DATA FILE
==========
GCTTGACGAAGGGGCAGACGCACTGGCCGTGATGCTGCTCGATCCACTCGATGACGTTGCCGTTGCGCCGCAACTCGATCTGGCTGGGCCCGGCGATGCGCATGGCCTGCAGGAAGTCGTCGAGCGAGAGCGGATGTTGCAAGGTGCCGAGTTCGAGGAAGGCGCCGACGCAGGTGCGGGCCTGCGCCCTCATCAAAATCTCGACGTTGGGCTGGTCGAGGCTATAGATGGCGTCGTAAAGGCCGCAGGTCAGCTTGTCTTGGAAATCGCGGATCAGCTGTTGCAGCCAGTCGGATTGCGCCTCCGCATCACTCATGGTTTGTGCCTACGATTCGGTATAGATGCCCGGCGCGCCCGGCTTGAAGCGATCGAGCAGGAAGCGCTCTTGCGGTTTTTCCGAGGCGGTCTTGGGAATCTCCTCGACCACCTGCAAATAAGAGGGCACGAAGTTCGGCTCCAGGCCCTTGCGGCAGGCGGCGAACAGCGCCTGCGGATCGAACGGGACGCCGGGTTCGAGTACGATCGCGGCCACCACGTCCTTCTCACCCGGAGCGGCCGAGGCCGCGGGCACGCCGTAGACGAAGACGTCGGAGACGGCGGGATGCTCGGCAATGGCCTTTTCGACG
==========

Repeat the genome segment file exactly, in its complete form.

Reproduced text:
GCTTGACGAAGGGGCAGACGCACTGGCCGTGATGCTGCTCGATCCACTCGATGACGTTGCCGTTGCGCCGCAACTCGATCTGGCTGGGCCCGGCGATGCGCATGGCCTGCAGGAAGTCGTCGAGCGAGAGCGGATGTTGCAAGGTGCCGAGTTCGAGGAAGGCGCCGACGCAGGTGCGGGCCTGCGCCCTCATCAAAATCTCGACGTTGGGCTGGTCGAGGCTATAGATGGCGTCGTAAAGGCCGCAGGTCAGCTTGTCTTGGAAATCGCGGATCAGCTGTTGCAGCCAGTCGGATTGCGCCTCCGCATCACTCATGGTTTGTGCCTACGATTCGGTATAGATGCCCGGCGCGCCCGGCTTGAAGCGATCGAGCAGGAAGCGCTCTTGCGGTTTTTCCGAGGCGGTCTTGGGAATCTCCTCGACCACCTGCAAATAAGAGGGCACGAAGTTCGGCTCCAGGCCCTTGCGGCAGGCGGCGAACAGCGCCTGCGGATCGAACGGGACGCCGGGTTCGAGTACGATCGCGGCCACCACGTCCTTCTCACCCGGAGCGGCCGAGGCCGCGGGCACGCCGTAGACGAAGACGTCGGAGACGGCGGGATGCTCGGCAATGGCCTTTTCGACG